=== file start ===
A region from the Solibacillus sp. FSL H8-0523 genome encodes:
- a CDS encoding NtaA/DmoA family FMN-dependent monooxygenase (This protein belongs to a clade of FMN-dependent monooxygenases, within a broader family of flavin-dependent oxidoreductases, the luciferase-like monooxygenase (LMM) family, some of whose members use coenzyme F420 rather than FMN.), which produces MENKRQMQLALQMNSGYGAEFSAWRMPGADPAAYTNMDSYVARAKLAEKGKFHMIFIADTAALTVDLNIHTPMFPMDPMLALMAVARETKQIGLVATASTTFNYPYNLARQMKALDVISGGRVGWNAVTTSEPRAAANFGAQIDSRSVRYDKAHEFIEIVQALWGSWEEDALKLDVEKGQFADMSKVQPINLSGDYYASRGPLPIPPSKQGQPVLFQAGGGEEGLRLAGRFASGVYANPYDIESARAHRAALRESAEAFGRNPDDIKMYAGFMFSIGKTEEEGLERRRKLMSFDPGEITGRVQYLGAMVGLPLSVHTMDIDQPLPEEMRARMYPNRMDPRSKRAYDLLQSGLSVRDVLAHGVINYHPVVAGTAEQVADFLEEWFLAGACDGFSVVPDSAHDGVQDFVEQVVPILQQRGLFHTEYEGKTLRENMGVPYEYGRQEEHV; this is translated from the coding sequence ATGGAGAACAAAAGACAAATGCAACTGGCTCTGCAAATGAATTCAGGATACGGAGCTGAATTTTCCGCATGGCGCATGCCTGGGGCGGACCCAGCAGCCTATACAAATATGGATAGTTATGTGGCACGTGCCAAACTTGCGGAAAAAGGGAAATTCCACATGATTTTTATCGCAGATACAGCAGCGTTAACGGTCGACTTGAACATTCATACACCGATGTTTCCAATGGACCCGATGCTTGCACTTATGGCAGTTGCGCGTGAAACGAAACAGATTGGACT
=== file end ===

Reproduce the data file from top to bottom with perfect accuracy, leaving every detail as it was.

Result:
A region from the Solibacillus sp. FSL H8-0523 genome encodes:
- a CDS encoding NtaA/DmoA family FMN-dependent monooxygenase (This protein belongs to a clade of FMN-dependent monooxygenases, within a broader family of flavin-dependent oxidoreductases, the luciferase-like monooxygenase (LMM) family, some of whose members use coenzyme F420 rather than FMN.), which produces MENKRQMQLALQMNSGYGAEFSAWRMPGADPAAYTNMDSYVARAKLAEKGKFHMIFIADTAALTVDLNIHTPMFPMDPMLALMAVARETKQIGLVATASTTFNYPYNLARQMKALDVISGGRVGWNAVTTSEPRAAANFGAQIDSRSVRYDKAHEFIEIVQALWGSWEEDALKLDVEKGQFADMSKVQPINLSGDYYASRGPLPIPPSKQGQPVLFQAGGGEEGLRLAGRFASGVYANPYDIESARAHRAALRESAEAFGRNPDDIKMYAGFMFSIGKTEEEGLERRRKLMSFDPGEITGRVQYLGAMVGLPLSVHTMDIDQPLPEEMRARMYPNRMDPRSKRAYDLLQSGLSVRDVLAHGVINYHPVVAGTAEQVADFLEEWFLAGACDGFSVVPDSAHDGVQDFVEQVVPILQQRGLFHTEYEGKTLRENMGVPYEYGRQEEHV; this is translated from the coding sequence ATGGAGAACAAAAGACAAATGCAACTGGCTCTGCAAATGAATTCAGGATACGGAGCTGAATTTTCCGCATGGCGCATGCCTGGGGCGGACCCAGCAGCCTATACAAATATGGATAGTTATGTGGCACGTGCCAAACTTGCGGAAAAAGGGAAATTCCACATGATTTTTATCGCAGATACAGCAGCGTTAACGGTCGACTTGAACATTCATACACCGATGTTTCCAATGGACCCGATGCTTGCACTTATGGCAGTTGCGCGTGAAACGAAACAGATTGGACT